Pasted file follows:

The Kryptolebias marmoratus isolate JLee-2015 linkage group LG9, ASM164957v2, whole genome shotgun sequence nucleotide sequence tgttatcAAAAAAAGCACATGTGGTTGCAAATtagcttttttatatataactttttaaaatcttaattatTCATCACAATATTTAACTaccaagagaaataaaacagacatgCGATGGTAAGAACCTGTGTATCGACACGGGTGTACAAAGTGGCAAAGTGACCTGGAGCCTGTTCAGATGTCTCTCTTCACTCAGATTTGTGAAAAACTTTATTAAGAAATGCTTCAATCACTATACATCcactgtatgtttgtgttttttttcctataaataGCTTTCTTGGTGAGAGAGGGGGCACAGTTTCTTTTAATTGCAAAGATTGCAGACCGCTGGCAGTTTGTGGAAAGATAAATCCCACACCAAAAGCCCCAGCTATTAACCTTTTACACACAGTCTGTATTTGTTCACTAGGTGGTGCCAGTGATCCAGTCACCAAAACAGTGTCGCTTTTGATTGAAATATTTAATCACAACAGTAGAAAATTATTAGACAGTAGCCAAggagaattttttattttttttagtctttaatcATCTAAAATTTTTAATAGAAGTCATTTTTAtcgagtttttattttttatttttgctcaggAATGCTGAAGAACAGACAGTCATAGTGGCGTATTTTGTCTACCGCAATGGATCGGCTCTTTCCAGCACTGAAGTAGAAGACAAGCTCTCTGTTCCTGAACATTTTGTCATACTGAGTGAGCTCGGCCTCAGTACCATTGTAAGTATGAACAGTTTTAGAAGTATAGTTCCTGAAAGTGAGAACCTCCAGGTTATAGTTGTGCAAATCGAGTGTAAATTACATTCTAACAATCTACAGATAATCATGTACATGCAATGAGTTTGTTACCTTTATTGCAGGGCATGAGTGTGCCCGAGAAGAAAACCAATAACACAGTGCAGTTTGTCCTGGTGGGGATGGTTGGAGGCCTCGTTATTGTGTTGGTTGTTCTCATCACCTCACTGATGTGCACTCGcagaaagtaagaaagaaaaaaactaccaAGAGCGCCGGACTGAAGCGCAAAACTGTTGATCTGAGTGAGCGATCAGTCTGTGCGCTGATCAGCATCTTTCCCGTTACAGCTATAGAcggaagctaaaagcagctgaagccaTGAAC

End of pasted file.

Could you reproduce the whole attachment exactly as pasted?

The Kryptolebias marmoratus isolate JLee-2015 linkage group LG9, ASM164957v2, whole genome shotgun sequence nucleotide sequence tgttatcAAAAAAAGCACATGTGGTTGCAAATtagcttttttatatataactttttaaaatcttaattatTCATCACAATATTTAACTaccaagagaaataaaacagacatgCGATGGTAAGAACCTGTGTATCGACACGGGTGTACAAAGTGGCAAAGTGACCTGGAGCCTGTTCAGATGTCTCTCTTCACTCAGATTTGTGAAAAACTTTATTAAGAAATGCTTCAATCACTATACATCcactgtatgtttgtgttttttttcctataaataGCTTTCTTGGTGAGAGAGGGGGCACAGTTTCTTTTAATTGCAAAGATTGCAGACCGCTGGCAGTTTGTGGAAAGATAAATCCCACACCAAAAGCCCCAGCTATTAACCTTTTACACACAGTCTGTATTTGTTCACTAGGTGGTGCCAGTGATCCAGTCACCAAAACAGTGTCGCTTTTGATTGAAATATTTAATCACAACAGTAGAAAATTATTAGACAGTAGCCAAggagaattttttattttttttagtctttaatcATCTAAAATTTTTAATAGAAGTCATTTTTAtcgagtttttattttttatttttgctcaggAATGCTGAAGAACAGACAGTCATAGTGGCGTATTTTGTCTACCGCAATGGATCGGCTCTTTCCAGCACTGAAGTAGAAGACAAGCTCTCTGTTCCTGAACATTTTGTCATACTGAGTGAGCTCGGCCTCAGTACCATTGTAAGTATGAACAGTTTTAGAAGTATAGTTCCTGAAAGTGAGAACCTCCAGGTTATAGTTGTGCAAATCGAGTGTAAATTACATTCTAACAATCTACAGATAATCATGTACATGCAATGAGTTTGTTACCTTTATTGCAGGGCATGAGTGTGCCCGAGAAGAAAACCAATAACACAGTGCAGTTTGTCCTGGTGGGGATGGTTGGAGGCCTCGTTATTGTGTTGGTTGTTCTCATCACCTCACTGATGTGCACTCGcagaaagtaagaaagaaaaaaactaccaAGAGCGCCGGACTGAAGCGCAAAACTGTTGATCTGAGTGAGCGATCAGTCTGTGCGCTGATCAGCATCTTTCCCGTTACAGCTATAGAcggaagctaaaagcagctgaagccaTGAAC